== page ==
| 9:28 pm on Jul 9, 2011 (gmt 0)|
Return-Path should be set by the mail server but some mail servers do not set it, which is "illegal". I've never seen returnpath used on my mail servers.
Check out RFC 2821 at rfc-ref.org for more details...
"The primary purpose of the Return-path is to designate the address to which messages indicating non-delivery or other mail system failures are to be sent"
| 11:48 pm on Jul 11, 2011 (gmt 0)|
I have another question...
With initial setup, the server did not reply on port 25 with:
telnet server.address.tld 25
I understand that with this setup server cannot receive* emails but does it have any problem with sending emails while not responding on port 25? Will this affect how my server responds to checks coming from receivers like @yahoo ?
Apparently the emails are delivered.
| 9:31 pm on Jul 12, 2011 (gmt 0)|
I very seldom use telnet so can't asnwer that directly.
Not sure how you can send emails through your server without it having a port 25 open, unless there is some direct linkup behind the scenes.
Some mail servers will receive from your mail server without there being an active public port 25 but a few ill-mannered ones use "callback" to determine if it's a true mail server. Hopefully callback is on the wane - I haven't had much problem from it recently. You should also be aware of greylisting possibilities if sending to public-facing mail servers: yahoo is always delaying receipt of incoming emails ("our users receive next to no spam - we just send it!").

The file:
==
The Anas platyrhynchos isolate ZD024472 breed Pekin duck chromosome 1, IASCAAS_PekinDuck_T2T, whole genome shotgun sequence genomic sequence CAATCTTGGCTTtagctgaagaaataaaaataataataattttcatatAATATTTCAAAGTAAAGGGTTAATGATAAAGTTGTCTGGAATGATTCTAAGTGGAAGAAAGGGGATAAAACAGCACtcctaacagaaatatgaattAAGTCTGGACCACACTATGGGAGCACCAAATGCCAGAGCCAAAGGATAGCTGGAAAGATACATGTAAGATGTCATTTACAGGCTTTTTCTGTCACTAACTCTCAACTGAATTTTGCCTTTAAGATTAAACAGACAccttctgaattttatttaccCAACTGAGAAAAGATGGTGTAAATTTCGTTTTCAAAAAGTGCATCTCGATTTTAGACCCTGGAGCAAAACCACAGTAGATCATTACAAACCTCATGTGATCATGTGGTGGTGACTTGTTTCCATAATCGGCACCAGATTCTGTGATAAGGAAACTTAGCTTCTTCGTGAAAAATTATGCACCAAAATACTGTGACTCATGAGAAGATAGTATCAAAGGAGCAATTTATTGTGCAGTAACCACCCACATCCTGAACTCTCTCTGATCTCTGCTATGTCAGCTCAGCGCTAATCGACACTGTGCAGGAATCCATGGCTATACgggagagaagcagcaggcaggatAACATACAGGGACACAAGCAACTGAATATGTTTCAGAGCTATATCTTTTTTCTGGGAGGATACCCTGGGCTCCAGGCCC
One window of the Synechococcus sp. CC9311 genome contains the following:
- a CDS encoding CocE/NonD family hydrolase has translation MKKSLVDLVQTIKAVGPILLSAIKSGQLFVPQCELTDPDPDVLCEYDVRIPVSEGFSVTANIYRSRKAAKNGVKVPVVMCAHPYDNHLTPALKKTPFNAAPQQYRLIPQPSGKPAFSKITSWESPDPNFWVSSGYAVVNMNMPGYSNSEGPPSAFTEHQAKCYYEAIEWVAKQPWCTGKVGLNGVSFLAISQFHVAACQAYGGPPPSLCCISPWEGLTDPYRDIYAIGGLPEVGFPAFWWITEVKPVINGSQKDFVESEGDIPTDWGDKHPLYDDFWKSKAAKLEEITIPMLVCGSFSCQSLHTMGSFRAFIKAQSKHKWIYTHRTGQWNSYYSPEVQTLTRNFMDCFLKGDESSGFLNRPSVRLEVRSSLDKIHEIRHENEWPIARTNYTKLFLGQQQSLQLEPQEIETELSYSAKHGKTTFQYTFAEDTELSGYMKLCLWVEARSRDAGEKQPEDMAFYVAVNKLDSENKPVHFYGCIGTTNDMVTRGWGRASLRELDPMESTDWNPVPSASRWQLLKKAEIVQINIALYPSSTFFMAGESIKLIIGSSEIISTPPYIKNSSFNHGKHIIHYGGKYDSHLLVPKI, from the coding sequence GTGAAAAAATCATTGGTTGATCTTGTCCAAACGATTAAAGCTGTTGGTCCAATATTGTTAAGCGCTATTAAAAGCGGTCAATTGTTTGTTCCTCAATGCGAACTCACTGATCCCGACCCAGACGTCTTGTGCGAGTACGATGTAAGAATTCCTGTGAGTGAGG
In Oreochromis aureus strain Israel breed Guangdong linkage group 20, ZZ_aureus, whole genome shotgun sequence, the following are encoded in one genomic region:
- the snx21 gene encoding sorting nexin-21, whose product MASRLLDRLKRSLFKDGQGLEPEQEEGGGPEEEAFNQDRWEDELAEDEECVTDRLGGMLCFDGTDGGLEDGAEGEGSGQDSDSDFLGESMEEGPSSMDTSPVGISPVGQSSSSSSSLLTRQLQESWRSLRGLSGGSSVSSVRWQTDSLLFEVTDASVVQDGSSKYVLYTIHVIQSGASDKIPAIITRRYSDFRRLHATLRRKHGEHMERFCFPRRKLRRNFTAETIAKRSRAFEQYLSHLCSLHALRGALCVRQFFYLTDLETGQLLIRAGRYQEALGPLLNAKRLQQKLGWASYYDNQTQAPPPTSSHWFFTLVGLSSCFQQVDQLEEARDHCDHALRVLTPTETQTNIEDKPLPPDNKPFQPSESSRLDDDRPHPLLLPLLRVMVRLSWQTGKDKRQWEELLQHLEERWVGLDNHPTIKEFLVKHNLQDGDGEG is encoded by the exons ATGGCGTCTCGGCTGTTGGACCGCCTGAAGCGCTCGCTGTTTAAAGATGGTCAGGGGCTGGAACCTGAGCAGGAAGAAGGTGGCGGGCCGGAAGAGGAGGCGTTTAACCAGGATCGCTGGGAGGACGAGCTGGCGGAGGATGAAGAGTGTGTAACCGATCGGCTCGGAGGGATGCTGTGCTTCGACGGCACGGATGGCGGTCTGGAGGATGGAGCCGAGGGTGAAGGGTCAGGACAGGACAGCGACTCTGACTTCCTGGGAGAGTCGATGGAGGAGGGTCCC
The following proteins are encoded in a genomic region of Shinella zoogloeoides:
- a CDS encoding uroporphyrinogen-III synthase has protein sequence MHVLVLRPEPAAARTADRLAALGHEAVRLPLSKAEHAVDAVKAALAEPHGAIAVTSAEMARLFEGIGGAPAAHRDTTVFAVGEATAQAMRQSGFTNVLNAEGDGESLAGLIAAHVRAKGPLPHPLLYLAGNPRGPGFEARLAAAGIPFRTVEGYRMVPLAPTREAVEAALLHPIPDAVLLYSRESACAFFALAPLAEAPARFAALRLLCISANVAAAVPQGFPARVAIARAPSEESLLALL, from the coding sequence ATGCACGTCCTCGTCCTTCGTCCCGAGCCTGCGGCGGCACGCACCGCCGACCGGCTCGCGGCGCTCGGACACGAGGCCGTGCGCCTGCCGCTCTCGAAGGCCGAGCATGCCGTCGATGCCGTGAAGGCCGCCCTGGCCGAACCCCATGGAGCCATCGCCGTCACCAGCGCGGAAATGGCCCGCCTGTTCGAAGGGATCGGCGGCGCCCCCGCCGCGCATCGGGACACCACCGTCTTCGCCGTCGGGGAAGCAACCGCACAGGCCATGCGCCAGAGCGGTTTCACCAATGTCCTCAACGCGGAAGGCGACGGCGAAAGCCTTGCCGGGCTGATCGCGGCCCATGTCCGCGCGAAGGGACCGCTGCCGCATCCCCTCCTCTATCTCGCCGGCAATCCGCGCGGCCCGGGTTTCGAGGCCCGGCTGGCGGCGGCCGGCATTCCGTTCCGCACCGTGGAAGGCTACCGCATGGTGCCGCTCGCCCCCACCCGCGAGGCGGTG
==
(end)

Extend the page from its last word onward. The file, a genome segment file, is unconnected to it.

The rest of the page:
In order to connect to/from any external mail server such as yahoo you need the correct MX setup.
Check this with intodns.com - should show correct MX setup.
Check with abuse.net - this will tell you if you have any open relays, how the server reacts to spam attempts etc (for best results you need to provide an email address, preferebly one you are not testing for).
I missed one point in your original posting - spf. This is only necessary if you send serious amounts of mail, and even then not mandatory. I use neither spf nor the other systems used by yahoo etc. One of the reasons why not is a major maintenance effort when you have a lot of individual domains using a common server (which web servers often have); other reasons are that it is possible to kill a dns server and mail server if an evil user wants to; and that in any case it does not prevent spam - ask anyone with a mail server that receives from yahoo, hotmail, gmail, aol... the reason being that the spam is sent legitimately from those servers so spf etc is naturally correct. :(
| 10:36 pm on Jul 12, 2011 (gmt 0)|